Karate world champion embodies focus, hard work

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Karate world champion embodies focus, hard work

Elliott Taylor

Elliott Taylor

Elliott Taylor

Madeline Welch, Opinion Editor

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The arena roars as Zachary Gin of Team USA fights a British opponent. Zachary’s teammates scream from beside the mat, or the “tatami.” They loyally cheer when he wins a point and boo when he loses one. Zachary can feel the anticipation in the arena and with one last move, he beats his opponent 5-3 to snag the title: World Champion.

Sophomore Zachary Gin, a second-degree black belt in karate, took first place in the Kumite Shobu Sanbon event for his age and weight category at  the World Union of Karate-Do Federation Kumite World Championship in late June. 

Zachary’s successful karate career began at age 8.

“It was my cousin who started doing karate at first and then I wanted to try it,” Zachary said. “I got really into it, so now both of us still do it.”

Over the years, Zachary gained confidence in all his techniques and improved his strength and speed. He enjoys karate because it’s a good way to release stress after a long day at school. He trains at Enso Shotokan Karate dojo downtown.

 “I used to be able to go to the dojo every day, but with track and cross country that has gotten harder. I still go at least three times a week,” Zachary said. 

 As well as being a highly ranked karateka, Zachary is also a state qualifier on the track and cross country teams.

“It’s very difficult juggling going to two sports every day, but in the end, they are both very rewarding,” Zachary said. 

In the future, Zachary hopes to qualify for the 2020 Pan-American Games.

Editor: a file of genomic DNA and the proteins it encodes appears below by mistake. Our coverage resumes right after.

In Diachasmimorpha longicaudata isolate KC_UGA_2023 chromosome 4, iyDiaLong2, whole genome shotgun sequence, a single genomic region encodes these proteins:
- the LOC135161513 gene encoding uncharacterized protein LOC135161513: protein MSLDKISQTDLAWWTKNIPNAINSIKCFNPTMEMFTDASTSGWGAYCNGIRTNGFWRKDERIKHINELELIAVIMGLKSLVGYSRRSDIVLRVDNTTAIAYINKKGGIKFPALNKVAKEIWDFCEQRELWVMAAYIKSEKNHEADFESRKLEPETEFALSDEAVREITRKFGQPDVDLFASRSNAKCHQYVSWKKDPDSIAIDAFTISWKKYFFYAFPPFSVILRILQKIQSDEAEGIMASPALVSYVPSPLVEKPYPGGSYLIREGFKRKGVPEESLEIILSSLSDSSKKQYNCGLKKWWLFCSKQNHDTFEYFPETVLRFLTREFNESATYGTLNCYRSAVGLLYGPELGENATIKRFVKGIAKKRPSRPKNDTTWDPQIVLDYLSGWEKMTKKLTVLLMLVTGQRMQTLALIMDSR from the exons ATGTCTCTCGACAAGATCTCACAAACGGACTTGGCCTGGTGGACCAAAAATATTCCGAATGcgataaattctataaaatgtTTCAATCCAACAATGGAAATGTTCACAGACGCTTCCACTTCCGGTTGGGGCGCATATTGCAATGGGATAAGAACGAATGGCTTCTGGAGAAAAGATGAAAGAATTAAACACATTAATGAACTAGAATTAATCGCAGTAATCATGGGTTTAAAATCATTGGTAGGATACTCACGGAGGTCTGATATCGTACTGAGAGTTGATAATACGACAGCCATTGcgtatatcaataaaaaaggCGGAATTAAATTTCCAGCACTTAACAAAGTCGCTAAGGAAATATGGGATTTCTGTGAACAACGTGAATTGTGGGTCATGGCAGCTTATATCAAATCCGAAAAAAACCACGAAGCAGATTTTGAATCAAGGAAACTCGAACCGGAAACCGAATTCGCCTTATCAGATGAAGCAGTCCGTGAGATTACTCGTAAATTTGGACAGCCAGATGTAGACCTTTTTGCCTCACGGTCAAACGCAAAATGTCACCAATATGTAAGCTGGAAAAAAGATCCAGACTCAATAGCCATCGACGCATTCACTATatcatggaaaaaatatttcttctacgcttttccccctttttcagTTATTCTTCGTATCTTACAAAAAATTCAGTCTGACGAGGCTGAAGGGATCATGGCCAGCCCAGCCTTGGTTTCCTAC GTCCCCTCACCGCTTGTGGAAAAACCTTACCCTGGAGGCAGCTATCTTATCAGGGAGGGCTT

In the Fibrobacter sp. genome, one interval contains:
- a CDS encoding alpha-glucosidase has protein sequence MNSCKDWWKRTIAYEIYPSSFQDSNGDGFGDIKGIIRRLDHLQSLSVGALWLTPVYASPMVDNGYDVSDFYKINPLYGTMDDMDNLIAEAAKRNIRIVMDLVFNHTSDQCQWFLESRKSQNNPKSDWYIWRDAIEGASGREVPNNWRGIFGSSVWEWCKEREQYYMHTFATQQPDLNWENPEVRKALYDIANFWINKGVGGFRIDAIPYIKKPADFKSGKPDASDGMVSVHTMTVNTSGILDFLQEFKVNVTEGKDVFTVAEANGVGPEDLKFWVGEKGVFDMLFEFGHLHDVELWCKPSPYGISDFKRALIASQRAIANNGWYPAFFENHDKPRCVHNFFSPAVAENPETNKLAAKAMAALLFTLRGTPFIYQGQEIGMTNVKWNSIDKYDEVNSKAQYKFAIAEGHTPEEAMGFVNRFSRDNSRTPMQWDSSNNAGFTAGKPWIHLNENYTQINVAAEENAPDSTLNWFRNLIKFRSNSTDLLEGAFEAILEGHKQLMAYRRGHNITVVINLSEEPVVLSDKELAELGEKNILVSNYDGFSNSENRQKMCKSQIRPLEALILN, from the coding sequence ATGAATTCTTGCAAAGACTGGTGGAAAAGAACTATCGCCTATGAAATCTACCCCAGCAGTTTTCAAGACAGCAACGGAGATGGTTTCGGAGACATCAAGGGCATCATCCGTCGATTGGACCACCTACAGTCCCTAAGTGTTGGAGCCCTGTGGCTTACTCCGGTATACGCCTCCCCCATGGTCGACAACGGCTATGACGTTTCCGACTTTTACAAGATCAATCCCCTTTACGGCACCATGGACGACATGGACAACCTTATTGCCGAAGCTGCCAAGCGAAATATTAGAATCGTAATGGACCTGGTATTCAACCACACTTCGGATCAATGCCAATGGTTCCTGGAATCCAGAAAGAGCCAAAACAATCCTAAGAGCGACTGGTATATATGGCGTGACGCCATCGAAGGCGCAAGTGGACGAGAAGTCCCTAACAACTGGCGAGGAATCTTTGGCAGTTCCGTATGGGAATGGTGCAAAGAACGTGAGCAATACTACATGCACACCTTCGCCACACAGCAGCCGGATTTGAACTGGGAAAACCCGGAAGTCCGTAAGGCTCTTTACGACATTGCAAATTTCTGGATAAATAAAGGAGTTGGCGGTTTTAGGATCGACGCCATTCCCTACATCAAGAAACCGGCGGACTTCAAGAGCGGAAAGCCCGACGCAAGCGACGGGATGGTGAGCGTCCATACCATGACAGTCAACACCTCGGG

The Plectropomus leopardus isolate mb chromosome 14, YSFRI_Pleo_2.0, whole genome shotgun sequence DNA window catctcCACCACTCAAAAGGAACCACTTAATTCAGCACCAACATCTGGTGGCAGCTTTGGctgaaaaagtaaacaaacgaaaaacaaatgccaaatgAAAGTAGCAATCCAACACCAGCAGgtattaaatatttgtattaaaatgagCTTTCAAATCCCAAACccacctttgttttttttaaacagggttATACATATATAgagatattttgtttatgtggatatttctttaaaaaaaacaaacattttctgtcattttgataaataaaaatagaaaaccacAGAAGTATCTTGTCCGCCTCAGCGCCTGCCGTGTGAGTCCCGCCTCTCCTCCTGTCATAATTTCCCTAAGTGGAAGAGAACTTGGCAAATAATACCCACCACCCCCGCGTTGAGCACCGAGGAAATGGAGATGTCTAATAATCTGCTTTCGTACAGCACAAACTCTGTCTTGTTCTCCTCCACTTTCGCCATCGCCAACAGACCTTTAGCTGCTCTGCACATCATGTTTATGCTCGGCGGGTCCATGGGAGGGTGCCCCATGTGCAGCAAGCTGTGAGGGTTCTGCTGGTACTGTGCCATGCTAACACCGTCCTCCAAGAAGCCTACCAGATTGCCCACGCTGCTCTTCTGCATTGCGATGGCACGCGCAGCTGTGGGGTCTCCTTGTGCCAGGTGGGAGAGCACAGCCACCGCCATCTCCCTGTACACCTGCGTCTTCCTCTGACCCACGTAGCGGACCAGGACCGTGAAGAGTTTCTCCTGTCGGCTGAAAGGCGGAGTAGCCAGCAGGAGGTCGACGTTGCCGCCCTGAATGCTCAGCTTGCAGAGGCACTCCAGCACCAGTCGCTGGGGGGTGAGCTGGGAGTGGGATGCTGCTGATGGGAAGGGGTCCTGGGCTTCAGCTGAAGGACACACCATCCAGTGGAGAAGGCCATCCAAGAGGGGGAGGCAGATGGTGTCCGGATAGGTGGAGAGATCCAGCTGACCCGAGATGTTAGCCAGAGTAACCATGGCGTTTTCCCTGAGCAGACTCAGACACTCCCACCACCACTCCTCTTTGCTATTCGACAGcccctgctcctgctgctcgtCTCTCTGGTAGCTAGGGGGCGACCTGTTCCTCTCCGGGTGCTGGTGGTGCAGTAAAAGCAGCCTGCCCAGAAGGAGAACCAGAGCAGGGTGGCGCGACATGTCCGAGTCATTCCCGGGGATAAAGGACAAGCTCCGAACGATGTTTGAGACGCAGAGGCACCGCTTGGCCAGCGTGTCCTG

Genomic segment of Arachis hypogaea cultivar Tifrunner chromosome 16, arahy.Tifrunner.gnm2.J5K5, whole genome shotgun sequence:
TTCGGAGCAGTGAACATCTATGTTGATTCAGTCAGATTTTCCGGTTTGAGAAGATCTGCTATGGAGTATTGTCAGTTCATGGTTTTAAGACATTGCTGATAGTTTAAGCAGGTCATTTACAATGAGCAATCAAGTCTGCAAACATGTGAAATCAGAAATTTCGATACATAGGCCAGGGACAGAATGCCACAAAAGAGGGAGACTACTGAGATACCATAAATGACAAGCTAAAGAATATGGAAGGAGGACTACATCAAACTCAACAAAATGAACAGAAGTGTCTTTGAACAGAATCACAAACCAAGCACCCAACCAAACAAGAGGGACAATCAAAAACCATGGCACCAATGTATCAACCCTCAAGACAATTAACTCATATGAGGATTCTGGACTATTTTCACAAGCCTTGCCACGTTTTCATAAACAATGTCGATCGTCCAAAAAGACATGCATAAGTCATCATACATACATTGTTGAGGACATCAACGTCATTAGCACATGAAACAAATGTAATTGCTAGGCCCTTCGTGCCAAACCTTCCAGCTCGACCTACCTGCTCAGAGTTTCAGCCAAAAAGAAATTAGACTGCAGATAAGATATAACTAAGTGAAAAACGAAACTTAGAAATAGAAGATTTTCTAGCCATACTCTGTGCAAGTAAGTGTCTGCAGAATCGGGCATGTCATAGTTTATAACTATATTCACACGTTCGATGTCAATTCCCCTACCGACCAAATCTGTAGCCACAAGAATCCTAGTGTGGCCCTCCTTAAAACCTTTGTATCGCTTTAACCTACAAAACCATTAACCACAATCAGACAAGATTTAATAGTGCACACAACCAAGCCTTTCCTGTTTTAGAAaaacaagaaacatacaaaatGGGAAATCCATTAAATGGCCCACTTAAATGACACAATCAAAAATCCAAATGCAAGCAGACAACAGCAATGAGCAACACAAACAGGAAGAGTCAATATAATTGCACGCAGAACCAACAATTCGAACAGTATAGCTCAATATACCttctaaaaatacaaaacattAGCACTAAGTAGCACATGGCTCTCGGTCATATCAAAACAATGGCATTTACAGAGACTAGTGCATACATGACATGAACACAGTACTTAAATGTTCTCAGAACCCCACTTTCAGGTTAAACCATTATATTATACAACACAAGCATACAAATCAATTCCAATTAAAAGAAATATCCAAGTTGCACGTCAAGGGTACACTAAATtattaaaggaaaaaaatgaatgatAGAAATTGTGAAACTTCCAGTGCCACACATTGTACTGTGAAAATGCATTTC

“Pan-Ams would be a different experience with a different set of athletes, and I would have to participate in a different league,” Zachary said. 

To get there, he will have to get first or second place at the National Karate-Do Federation tournament, a bigger, more elite national tournament. Even though this means Zachary will have to participate in harder tournaments than he is used to, he is still hopeful. 

“Winning Worlds gave me a large sense of American pride and made me thankful for all the coaches and people that allowed me to win,” Zachary said. 

Zachary said he struggles with procrastination in school, but karate has helped him focus and improve his time-management skills. The structure and discipline emphasized in karate are applicable in school, as they help him focus on the task at hand.

“Karate has made me understand what a lot of training and hard work can do,” Zachary said. “It’s also helped me a lot with discipline. I don’t procrastinate as much and I get stuff done faster. Karate is all about discipline and focus.”

Zachary appreciates the open-mindedness that karate inspires. He likes that one can engage with the sport in many ways. 

“Karate shows you a wide range of skills. You could be teaching little kids, or learning brand new things,” Zachary said. “I think having an open mind about things like that is impactful in the real world as well.”